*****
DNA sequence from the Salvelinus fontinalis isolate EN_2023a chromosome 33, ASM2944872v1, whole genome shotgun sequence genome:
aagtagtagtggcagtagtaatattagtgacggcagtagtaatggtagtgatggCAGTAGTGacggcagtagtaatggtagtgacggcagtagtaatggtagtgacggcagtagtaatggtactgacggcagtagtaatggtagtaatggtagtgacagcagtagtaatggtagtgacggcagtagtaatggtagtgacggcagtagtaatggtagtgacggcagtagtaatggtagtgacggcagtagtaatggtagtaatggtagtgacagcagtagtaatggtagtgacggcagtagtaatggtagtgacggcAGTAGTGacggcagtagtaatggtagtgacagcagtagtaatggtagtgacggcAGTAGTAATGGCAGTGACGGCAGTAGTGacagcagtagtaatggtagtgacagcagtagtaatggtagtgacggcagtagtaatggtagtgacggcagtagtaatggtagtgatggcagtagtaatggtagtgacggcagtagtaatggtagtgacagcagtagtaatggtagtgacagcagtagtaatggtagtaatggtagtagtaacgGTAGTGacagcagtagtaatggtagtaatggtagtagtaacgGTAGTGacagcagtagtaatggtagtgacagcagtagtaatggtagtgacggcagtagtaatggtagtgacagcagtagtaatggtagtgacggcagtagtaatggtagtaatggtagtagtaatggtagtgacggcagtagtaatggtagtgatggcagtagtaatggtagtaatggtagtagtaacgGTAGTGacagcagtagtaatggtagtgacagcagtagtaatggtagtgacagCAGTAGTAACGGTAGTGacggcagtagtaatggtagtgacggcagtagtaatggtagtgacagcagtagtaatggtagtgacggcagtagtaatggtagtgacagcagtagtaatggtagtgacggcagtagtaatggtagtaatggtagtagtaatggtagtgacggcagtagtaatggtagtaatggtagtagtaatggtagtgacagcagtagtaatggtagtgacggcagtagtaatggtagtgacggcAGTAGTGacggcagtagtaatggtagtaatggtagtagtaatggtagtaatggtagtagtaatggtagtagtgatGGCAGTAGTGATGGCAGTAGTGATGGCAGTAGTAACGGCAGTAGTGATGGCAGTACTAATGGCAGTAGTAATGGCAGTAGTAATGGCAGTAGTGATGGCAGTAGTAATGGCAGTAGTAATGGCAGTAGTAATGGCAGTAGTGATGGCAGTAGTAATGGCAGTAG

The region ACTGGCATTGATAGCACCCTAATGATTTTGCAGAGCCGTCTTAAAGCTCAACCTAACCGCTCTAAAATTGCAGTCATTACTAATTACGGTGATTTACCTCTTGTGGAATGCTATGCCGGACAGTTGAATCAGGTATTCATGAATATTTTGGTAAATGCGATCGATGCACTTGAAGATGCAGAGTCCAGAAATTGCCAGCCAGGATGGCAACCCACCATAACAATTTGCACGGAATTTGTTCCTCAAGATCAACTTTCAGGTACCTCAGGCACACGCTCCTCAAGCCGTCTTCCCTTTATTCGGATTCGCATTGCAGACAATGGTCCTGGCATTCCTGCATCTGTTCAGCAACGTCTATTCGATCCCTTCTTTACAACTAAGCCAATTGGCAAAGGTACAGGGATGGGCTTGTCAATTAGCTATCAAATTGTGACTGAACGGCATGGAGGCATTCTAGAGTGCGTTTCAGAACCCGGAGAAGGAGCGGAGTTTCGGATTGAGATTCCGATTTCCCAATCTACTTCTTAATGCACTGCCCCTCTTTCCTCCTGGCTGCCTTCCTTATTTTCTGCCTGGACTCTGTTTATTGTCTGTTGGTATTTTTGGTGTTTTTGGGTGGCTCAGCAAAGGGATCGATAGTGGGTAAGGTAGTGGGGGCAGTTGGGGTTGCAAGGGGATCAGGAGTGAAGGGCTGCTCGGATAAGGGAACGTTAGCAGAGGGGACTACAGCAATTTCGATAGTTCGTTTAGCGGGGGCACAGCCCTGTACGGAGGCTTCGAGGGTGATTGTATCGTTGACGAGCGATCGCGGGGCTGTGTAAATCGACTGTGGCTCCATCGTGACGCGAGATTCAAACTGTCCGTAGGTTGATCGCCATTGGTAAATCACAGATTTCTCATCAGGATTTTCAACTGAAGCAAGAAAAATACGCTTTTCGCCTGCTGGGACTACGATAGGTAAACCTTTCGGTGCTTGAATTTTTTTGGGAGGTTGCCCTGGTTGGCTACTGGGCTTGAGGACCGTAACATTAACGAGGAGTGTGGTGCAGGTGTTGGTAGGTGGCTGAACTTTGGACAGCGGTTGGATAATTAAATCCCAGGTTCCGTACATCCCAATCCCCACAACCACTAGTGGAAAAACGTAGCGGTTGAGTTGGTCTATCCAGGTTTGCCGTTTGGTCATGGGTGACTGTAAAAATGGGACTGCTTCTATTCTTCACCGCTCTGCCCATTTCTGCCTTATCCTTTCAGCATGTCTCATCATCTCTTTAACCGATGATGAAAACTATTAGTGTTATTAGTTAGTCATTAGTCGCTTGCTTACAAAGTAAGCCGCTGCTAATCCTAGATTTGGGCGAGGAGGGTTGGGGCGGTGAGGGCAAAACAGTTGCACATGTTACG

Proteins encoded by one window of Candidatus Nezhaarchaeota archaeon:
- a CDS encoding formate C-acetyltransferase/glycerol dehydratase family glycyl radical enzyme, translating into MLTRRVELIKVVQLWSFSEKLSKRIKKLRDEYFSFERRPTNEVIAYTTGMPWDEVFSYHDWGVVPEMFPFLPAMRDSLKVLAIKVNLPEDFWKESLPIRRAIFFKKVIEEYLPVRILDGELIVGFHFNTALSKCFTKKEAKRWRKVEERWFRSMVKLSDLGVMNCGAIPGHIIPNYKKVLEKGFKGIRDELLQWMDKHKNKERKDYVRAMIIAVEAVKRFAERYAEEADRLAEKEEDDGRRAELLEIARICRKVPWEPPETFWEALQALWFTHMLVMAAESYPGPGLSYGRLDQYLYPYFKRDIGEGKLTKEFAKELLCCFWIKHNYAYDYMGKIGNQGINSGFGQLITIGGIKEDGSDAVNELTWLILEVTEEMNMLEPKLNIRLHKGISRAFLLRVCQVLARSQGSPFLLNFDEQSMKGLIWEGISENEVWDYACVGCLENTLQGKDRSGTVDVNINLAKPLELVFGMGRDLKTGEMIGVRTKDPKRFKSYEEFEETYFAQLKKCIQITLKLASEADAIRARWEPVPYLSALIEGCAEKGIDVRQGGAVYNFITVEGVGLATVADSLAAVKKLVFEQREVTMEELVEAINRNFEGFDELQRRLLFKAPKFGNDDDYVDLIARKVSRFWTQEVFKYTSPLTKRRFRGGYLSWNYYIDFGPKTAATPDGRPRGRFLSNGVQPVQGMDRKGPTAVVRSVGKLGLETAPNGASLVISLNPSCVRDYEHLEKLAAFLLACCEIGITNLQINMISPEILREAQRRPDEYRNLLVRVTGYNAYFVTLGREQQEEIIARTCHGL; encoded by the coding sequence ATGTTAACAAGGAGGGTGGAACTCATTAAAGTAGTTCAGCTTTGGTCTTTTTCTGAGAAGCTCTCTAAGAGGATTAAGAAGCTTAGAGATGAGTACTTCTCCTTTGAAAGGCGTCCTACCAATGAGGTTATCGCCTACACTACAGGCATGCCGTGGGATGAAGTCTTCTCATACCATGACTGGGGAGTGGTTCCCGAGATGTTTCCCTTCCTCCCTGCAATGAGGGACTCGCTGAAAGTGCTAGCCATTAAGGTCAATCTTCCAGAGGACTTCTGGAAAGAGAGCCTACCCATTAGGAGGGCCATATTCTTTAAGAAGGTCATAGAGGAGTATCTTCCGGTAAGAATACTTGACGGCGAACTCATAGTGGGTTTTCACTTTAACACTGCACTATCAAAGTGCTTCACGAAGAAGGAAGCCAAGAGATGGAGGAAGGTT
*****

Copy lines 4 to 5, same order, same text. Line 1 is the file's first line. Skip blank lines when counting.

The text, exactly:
Proteins encoded by one window of Candidatus Nezhaarchaeota archaeon:
- a CDS encoding formate C-acetyltransferase/glycerol dehydratase family glycyl radical enzyme, translating into MLTRRVELIKVVQLWSFSEKLSKRIKKLRDEYFSFERRPTNEVIAYTTGMPWDEVFSYHDWGVVPEMFPFLPAMRDSLKVLAIKVNLPEDFWKESLPIRRAIFFKKVIEEYLPVRILDGELIVGFHFNTALSKCFTKKEAKRWRKVEERWFRSMVKLSDLGVMNCGAIPGHIIPNYKKVLEKGFKGIRDELLQWMDKHKNKERKDYVRAMIIAVEAVKRFAERYAEEADRLAEKEEDDGRRAELLEIARICRKVPWEPPETFWEALQALWFTHMLVMAAESYPGPGLSYGRLDQYLYPYFKRDIGEGKLTKEFAKELLCCFWIKHNYAYDYMGKIGNQGINSGFGQLITIGGIKEDGSDAVNELTWLILEVTEEMNMLEPKLNIRLHKGISRAFLLRVCQVLARSQGSPFLLNFDEQSMKGLIWEGISENEVWDYACVGCLENTLQGKDRSGTVDVNINLAKPLELVFGMGRDLKTGEMIGVRTKDPKRFKSYEEFEETYFAQLKKCIQITLKLASEADAIRARWEPVPYLSALIEGCAEKGIDVRQGGAVYNFITVEGVGLATVADSLAAVKKLVFEQREVTMEELVEAINRNFEGFDELQRRLLFKAPKFGNDDDYVDLIARKVSRFWTQEVFKYTSPLTKRRFRGGYLSWNYYIDFGPKTAATPDGRPRGRFLSNGVQPVQGMDRKGPTAVVRSVGKLGLETAPNGASLVISLNPSCVRDYEHLEKLAAFLLACCEIGITNLQINMISPEILREAQRRPDEYRNLLVRVTGYNAYFVTLGREQQEEIIARTCHGL; encoded by the coding sequence ATGTTAACAAGGAGGGTGGAACTCATTAAAGTAGTTCAGCTTTGGTCTTTTTCTGAGAAGCTCTCTAAGAGGATTAAGAAGCTTAGAGATGAGTACTTCTCCTTTGAAAGGCGTCCTACCAATGAGGTTATCGCCTACACTACAGGCATGCCGTGGGATGAAGTCTTCTCATACCATGACTGGGGAGTGGTTCCCGAGATGTTTCCCTTCCTCCCTGCAATGAGGGACTCGCTGAAAGTGCTAGCCATTAAGGTCAATCTTCCAGAGGACTTCTGGAAAGAGAGCCTACCCATTAGGAGGGCCATATTCTTTAAGAAGGTCATAGAGGAGTATCTTCCGGTAAGAATACTTGACGGCGAACTCATAGTGGGTTTTCACTTTAACACTGCACTATCAAAGTGCTTCACGAAGAAGGAAGCCAAGAGATGGAGGAAGGTT